iCRA expert bite #3: Catch the attention!
Multiple-choice-questions boring? You can actually use them to motivate your students (if you do it right).
One of the learnings in the iCRA ‘Making Education Work’ course: How to motivate your students straight from the start of a session?
When you are a teacher it is a nightmare when students are not motivated. You are explaining important parts of your theory, yet they seem bored and sometimes even start doing other things like checking their phones…
In today’s online training our participants of the #MakingEducationWork course focused on how to motivate students at the start of their sessions. They learned by experiencing a reflective start and then designed one for their own topics.
How does this reflective start work?
In this session we make use of a multiple choice question. We sketch a difficult situation that a student might find themselves in in their future jobs once they have graduated. You ask them how they would approach the difficult situation and show them 3 or 4 different answers that all are possible, but one of them is the very best option. Let them pick an answer and discuss amongst themselves.
For example, in a session on ‘interviewing customers’ in a course on entrepreneurship, you might say:
‘Imagine that you want to know whether your customers are satisfied with your services. What do you do to get that information on the table?’
- A. By sending out surveys to all your customers to get a lot of data.
- B. By interviewing them individually and listen to what they have to say, even if you have to let go of your questions.
- C. By interviewing as many as you can individually and going through a set of standardised questions.
This question is not to test your students’ knowledge but aims to put them in the shoes of their future selves and challenges they might face once they have graduated. They reflect on the possibilities and what they would opt to do. Only at the end of the discussion the teacher comes in and explains what would be the best option and why.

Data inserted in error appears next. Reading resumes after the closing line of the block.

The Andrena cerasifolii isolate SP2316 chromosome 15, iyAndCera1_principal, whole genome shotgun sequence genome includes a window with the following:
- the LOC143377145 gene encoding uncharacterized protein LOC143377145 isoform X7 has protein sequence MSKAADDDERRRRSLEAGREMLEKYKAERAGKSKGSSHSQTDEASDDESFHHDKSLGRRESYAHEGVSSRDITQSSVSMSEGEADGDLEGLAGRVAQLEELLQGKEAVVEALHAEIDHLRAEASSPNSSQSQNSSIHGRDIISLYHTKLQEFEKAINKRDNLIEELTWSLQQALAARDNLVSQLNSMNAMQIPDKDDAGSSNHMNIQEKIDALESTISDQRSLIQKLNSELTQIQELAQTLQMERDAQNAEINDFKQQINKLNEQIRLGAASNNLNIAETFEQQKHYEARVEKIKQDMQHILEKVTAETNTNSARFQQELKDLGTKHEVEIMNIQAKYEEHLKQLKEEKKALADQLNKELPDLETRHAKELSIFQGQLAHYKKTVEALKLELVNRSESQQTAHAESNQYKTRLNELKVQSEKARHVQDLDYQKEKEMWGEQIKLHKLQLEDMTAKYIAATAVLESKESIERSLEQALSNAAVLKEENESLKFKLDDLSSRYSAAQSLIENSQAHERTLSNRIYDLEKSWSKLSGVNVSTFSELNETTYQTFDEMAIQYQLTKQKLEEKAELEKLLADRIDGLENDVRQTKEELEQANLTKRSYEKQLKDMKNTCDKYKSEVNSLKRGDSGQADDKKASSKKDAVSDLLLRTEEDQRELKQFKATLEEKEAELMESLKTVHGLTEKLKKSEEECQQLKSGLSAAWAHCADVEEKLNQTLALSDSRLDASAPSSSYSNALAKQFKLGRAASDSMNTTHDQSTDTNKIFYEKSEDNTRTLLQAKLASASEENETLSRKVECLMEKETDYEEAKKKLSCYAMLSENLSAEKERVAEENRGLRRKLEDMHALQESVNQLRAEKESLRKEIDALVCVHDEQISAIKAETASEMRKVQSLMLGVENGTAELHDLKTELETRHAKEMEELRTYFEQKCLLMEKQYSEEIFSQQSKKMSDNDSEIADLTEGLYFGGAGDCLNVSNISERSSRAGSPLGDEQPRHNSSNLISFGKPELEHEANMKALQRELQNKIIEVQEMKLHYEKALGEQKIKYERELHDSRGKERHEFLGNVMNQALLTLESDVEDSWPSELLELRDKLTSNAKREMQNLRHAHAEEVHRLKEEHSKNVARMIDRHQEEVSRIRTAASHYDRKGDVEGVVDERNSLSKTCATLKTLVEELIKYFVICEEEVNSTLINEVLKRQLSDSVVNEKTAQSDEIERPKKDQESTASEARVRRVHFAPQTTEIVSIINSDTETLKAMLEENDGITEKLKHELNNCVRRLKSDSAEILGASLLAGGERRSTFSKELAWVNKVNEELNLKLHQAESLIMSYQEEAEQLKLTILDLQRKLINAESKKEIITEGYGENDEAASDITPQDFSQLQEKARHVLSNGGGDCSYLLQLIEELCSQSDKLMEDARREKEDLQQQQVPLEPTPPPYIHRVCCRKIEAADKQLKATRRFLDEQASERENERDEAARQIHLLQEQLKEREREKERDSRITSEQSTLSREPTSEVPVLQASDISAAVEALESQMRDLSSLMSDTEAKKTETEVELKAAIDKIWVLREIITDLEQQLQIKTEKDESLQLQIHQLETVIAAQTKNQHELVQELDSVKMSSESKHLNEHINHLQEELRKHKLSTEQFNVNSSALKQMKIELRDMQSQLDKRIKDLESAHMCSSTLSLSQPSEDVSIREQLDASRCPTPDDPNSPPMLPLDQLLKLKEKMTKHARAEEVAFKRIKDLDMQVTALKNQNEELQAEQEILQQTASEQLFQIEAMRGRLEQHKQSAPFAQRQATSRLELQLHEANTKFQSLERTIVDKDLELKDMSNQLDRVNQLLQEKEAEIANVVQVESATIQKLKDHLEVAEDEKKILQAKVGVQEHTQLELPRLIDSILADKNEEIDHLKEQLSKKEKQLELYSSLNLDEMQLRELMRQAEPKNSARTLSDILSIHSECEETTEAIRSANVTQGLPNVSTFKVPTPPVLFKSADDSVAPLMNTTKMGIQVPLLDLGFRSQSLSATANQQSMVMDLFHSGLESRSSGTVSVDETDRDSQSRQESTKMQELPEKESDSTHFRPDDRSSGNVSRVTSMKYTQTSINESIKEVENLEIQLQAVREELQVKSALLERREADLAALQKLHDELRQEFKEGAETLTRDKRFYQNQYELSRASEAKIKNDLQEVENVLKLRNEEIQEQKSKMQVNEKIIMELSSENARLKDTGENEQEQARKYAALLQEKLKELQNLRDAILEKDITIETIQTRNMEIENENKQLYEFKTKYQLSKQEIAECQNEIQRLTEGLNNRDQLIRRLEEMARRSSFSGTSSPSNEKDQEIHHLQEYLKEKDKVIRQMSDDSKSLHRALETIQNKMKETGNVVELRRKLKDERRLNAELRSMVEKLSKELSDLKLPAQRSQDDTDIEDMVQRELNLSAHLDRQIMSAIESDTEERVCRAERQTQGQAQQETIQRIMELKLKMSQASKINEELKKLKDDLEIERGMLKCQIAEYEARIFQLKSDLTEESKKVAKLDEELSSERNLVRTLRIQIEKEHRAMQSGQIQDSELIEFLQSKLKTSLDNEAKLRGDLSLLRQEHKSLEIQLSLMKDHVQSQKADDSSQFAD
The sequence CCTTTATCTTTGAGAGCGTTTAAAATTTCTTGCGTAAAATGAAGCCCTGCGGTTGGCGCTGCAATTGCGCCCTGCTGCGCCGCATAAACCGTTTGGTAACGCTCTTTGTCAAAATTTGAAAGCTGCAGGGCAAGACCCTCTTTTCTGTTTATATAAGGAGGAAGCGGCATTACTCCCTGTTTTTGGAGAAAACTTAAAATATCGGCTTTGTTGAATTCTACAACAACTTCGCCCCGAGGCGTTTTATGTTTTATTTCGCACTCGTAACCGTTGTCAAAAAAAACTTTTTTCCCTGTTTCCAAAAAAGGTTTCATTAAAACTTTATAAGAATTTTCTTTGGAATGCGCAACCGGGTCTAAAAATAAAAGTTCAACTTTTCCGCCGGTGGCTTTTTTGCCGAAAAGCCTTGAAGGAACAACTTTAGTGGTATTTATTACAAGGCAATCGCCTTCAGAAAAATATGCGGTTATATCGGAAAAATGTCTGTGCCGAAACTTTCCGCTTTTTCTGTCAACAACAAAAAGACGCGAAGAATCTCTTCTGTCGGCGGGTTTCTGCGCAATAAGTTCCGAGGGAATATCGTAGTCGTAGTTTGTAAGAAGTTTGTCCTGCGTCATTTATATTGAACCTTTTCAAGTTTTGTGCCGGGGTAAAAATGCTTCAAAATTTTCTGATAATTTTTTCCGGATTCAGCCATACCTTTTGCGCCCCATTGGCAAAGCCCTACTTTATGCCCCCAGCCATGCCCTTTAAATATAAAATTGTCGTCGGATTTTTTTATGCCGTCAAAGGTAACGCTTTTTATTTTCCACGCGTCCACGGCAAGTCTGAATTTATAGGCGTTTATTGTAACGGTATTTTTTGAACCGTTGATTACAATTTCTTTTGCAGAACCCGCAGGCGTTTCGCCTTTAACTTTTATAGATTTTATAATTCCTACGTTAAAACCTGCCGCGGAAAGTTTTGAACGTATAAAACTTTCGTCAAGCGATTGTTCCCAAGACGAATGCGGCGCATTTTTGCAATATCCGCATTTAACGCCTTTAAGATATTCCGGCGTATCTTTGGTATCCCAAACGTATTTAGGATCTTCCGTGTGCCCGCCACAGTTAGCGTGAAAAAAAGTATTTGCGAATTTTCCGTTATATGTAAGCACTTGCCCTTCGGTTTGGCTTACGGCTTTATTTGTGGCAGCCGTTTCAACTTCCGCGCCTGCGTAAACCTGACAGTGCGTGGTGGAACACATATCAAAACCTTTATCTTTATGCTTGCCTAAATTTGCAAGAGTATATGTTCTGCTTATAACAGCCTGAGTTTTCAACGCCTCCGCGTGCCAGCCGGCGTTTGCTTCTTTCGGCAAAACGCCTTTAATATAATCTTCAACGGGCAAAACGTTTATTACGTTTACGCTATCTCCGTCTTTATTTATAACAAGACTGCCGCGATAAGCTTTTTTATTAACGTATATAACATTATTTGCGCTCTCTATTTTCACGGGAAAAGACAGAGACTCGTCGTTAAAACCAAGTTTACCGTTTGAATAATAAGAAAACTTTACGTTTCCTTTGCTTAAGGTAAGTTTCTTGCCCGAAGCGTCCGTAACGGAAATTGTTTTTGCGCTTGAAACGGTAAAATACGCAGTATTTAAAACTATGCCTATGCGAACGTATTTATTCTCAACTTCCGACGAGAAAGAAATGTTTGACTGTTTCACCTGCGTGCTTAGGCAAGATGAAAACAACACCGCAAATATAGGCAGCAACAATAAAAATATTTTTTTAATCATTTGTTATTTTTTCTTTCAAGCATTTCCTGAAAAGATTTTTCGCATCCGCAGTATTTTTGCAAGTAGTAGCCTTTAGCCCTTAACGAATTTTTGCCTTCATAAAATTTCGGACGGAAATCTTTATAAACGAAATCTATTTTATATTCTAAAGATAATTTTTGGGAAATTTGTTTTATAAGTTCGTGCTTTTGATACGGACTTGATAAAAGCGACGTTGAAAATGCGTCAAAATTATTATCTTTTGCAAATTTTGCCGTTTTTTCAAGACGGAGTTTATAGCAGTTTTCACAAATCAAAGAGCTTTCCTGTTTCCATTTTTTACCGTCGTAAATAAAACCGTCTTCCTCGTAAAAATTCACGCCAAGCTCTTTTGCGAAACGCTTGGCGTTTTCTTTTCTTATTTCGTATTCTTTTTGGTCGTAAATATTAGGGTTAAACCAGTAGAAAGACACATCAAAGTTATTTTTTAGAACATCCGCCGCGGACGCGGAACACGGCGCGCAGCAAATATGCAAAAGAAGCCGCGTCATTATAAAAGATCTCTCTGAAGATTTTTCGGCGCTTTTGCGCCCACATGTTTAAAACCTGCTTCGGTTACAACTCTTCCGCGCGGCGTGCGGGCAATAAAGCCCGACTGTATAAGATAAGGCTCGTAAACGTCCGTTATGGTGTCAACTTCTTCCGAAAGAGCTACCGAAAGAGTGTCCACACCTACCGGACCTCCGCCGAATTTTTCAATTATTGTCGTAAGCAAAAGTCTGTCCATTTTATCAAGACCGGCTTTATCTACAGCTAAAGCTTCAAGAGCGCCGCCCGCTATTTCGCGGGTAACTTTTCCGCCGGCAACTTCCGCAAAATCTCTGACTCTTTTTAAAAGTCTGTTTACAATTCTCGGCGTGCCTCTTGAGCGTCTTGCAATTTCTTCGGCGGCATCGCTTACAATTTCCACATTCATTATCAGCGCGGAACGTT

Why does this work?
Many students already know that they are not yet experts on the topic. And that you are. But often they don’t really see yet what is in it for them to be learning about this topic (except for passing your course). It is far away from what they care about right now (such as the apps on their phones). By using a real-life situation students will become aware of the relevance of the topic. It comes alive for them and during the discussion amongst themselves they become curious about the opinion of the teacher, who has not given any input. They start looking at you and think; ‘But teacher, what do YOU think is the right answer?’ And that is an easy bridge to the theory of your topic! You can kick the ball right in the goal.
Designing is not enough to lead to success
After these online training sessions on designing an effective lesson the participants of our Making Education Work course will come to the Netherlands in November and improve their delivery skills. They will learn how to best facilitate a discussion, deal with difficult situations in the classroom, how to give a powerful explanation and more. During this week they will also visit several Dutch agricultural educational institutes to exchange learnings on how to organise internships and linking learning to the labour market. At the end of the f2f week, they will put everything in practice and provide a mini-training.
If you want to know more about creating a motivating start, send me a message and I can help you design your own multiple choice question to create eagerness for the story you have to tell.